Book Review – ‘The Battleship Holiday: The naval treaties and capital ship design’ by Robert J. C. Mowat
This is a book which belies its title, and is much the better for doing so. The successive treaties that define the title enter the narrative late (p. 87) and leave it early (p. 188) but are discussed in commendable detail. The complex interplay of personalities, national objectives and priorities, economic limitations and developing technologies that underlies them is described with clarity and brevity.
Predictably and justifiably, the study of technological developments predominates in the consideration of a period which may be seen as one of consolidation upon the principles laid down and developed with remarkable speed during the period of Dreadnoughts and Super-Dreadnoughts. The exhaustively documented technical developments of these hyper-specialized warships take pride of place, considerations of manpower, training and logistics being consistently ignored. In this context, the extended citation and consideration of both successive trials and battle damage (both summarized with consistent clarity) are of particular value.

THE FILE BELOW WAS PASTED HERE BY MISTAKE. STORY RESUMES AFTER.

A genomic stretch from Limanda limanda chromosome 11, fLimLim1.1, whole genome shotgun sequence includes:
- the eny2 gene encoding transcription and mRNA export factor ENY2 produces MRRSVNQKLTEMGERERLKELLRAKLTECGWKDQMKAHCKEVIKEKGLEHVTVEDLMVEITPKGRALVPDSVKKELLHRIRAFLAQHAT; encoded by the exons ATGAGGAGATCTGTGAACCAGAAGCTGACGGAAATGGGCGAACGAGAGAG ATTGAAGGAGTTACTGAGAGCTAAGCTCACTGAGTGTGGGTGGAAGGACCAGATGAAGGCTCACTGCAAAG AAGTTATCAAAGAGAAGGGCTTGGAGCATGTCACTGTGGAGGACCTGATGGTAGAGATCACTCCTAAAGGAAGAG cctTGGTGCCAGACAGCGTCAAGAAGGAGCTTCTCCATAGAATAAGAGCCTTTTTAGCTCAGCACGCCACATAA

The presentation of the work is excellent. The bibliography is comprehensive but the index somewhat less so; the footnotes are of particular value, going far beyond the mere citation of sources. The illustrations are judiciously selected and well reproduced, if sometimes undersized. Those depicting specific historical figures will linger long in the memory as adding ‘impression’ to historical ‘fact’: that of the massive Commodore Dreyer with the diminutive Admiral Jellicoe leaves a particularly strong impression. The price is entirely reasonable for a book of real quality which is a remarkable summary of a complex subject, and is recommended accordingly.